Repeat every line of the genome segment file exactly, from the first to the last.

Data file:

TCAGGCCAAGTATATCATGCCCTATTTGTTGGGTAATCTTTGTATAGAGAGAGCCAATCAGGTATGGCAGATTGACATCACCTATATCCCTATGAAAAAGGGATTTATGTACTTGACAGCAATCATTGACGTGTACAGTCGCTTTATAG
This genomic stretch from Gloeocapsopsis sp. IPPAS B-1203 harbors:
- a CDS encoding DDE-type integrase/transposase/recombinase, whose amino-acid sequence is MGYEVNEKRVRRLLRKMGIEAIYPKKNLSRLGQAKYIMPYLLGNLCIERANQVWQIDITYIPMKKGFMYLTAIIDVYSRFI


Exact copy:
TCAGGCCAAGTATATCATGCCCTATTTGTTGGGTAATCTTTGTATAGAGAGAGCCAATCAGGTATGGCAGATTGACATCACCTATATCCCTATGAAAAAGGGATTTATGTACTTGACAGCAATCATTGACGTGTACAGTCGCTTTATAG
This genomic stretch from Gloeocapsopsis sp. IPPAS B-1203 harbors:
- a CDS encoding DDE-type integrase/transposase/recombinase, whose amino-acid sequence is MGYEVNEKRVRRLLRKMGIEAIYPKKNLSRLGQAKYIMPYLLGNLCIERANQVWQIDITYIPMKKGFMYLTAIIDVYSRFI